With the war between Iran and iraq dragging on, and little hope of a ceasefire in the near future, the two countries have gone out of the oil exporting business.
LV ZOOM INTO GV Abadan refineries burning at night ZOOM OUT AND PAN ACROSS burning refinery and oil tanker. (4 SHOTS)
TV & GV Oil tankers in the Straits of Hormuz. (4 SHOTS)
AERIAL VIEW Month of the Hormuz Strait.
GV 1956: Sign "Banias terminal" and oil pipelines. (2 SHOTS)
GV PAN ACROSS Damaged pipelines.
GVs Men repairing damage on site. (4 SHOTS)
SV Vienna 1980: OPEC meeting, Sheik Yamani of Saudi Arabia speaking to other ministers at end of conference.
GVs Oil ministers chatting, OPEC flags on table and LV conference table with delegates. (3 SHOTS)
LV Motorway streaming with cars in France.
GVs Sign urging conservation of petrol in window and on car. (3 SHOTS)
GVs Cyclist down road.
GV INTERIOR International Energy Agency meeting in Paris, Japanese and United States delegations. (4 SHOTS)
GV Iraqi flag flying on Iranian territory and tanks across desert.
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Background: With the war between Iran and iraq dragging on, and little hope of a ceasefire in the near future, the two countries have gone out of the oil exporting business. Attacks on oil installations and terminals have resulted in damage that will take more than a year to repair. But, the world has lost seven percent of its petroleum supply, the immediate impact on consuming countries has been negligible, since oil stocks are more plentiful than they have ever been.
SYNOPSIS: The Abadan installations are a main target for the Iraqis as they continue to try and gain complete control of the Middle East's biggest refinery. Iran's output had already fallen before the war. Under the Shah, the country was the second largest OPEC producer after Saudi Arabia. But, since the revolution, maintenance has been neglected, and there has been a shortage of spare parts and skilled workers to maintain the level of production reached in the early seventies.
When the war began, there was fear that the vital Straits of Hormuz would be closed. The late Shah once called the thirty-six mile-wide strait at the southeastern end of the gulf "the West's jugular vein". But the Iraqis assured the world's oil consumers, who receive forty percent of their supply through the straits, that they would not interfere with the movement of oil tankers. So the straits have remained open.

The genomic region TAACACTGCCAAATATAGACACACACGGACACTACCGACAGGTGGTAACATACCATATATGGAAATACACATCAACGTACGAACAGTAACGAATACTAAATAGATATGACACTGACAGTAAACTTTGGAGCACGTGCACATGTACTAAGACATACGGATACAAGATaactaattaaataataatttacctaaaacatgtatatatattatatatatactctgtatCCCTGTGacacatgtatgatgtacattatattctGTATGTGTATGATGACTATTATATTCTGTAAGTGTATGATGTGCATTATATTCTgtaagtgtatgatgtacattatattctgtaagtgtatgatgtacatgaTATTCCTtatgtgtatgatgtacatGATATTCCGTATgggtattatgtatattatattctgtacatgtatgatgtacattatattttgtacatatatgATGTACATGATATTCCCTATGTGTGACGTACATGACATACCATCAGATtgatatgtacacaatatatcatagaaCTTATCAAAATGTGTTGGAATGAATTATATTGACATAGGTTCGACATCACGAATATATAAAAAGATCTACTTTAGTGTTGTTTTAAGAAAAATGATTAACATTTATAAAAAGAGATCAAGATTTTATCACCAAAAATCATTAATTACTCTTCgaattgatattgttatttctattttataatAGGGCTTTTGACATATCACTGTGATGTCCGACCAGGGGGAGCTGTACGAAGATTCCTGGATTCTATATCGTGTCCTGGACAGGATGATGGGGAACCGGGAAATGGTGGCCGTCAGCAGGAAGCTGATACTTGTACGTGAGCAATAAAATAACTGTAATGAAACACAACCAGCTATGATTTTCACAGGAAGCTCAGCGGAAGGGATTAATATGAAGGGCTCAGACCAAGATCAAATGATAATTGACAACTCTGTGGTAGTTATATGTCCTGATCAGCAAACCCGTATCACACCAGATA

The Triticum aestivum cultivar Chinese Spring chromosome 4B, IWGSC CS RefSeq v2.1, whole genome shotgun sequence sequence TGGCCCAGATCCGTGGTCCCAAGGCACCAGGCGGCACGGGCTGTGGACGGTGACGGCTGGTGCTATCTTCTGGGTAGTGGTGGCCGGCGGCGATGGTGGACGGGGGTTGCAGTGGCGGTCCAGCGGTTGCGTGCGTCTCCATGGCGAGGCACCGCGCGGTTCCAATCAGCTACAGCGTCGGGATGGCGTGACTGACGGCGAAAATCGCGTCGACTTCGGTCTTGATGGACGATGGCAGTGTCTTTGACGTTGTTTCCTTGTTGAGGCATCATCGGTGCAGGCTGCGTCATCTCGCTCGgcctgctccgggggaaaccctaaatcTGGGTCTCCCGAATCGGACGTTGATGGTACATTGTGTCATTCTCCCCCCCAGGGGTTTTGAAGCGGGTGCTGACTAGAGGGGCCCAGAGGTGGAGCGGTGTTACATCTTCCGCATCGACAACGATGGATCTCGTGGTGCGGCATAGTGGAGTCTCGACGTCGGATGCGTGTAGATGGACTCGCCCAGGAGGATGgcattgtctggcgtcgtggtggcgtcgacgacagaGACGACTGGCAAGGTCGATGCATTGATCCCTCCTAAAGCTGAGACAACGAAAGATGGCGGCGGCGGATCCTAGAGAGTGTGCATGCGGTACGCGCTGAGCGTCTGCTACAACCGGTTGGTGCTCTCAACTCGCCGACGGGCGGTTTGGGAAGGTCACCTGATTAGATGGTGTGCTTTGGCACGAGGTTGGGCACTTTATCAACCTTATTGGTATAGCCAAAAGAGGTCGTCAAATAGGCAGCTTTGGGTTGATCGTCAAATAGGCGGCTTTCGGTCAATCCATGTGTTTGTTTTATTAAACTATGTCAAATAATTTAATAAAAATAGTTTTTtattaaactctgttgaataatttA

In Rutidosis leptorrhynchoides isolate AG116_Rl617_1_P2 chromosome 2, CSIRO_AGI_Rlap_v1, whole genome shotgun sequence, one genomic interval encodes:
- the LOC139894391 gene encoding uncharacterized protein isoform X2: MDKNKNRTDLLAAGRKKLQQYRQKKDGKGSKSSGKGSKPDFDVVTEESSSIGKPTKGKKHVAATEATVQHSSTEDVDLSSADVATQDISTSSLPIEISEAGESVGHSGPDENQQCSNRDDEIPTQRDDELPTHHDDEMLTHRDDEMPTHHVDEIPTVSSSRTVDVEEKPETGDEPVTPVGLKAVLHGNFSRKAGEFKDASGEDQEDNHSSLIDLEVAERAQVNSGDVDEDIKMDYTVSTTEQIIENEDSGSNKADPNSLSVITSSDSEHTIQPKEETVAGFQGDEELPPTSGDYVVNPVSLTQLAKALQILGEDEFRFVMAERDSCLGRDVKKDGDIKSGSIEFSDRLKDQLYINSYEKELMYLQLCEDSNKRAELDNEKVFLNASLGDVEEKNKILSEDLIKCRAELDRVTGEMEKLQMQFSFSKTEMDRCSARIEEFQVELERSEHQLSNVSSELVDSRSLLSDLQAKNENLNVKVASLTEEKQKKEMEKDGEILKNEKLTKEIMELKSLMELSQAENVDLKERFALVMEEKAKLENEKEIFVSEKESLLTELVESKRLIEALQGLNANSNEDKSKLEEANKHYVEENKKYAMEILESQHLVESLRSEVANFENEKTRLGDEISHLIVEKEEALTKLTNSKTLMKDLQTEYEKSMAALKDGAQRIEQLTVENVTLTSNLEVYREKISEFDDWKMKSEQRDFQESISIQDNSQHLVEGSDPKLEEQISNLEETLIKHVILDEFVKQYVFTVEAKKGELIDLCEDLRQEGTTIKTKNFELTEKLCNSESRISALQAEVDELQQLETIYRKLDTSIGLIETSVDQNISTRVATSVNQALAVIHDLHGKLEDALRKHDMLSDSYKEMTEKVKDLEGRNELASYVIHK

Iraq also exports its oil through mainland pipelines that end at Mediterranean ports in Turkey and Syria. The Banias pipeline in Syria has always been a prime target in Middle East wars -- in 1956 the Syrians themselves blew it up over a dispute with Iraq. The Iranians have bombarded the Kirkuk oil installations in the north of the country and both the Iraq-Turkey and Syrian pipelines are currently out of commission.
Shortly before the current Gulf war began the Organisation of Petroleum Exporting Countries (OPEC) met in Vienna and, after a difficult conference agreed to cut their production by ten percent. Their meeting took place when the world had a substantial glut of oil which had prevented shortages or spiralling prices. But apparently, the countries have delayed their proposed cuts in production until the war between two of their members ends.
France received almost a quarter of its oil supply from Iraq before the war. But with other OPEC countries making up the current shortfall, French consumers have not felt the effects. In June 1979, the French government released plans to reduce oil consumption by fourteen percent over the next six years, hoping other members of the European Community would follow its example. recently, worldwide demand for oil has fallen as a result of a global recession.
The United States and twenty other industrial nations which form the International Energy Agency made contingency plans for events like a war in the Gulf. In May 1979, they agreed to share any future oil shortfall.
The Gulf war shows little sign of winding down, with the Iraqis currently pounding Iran's oil centre of Abadan. So former customers have simply looked elsewhere for oil.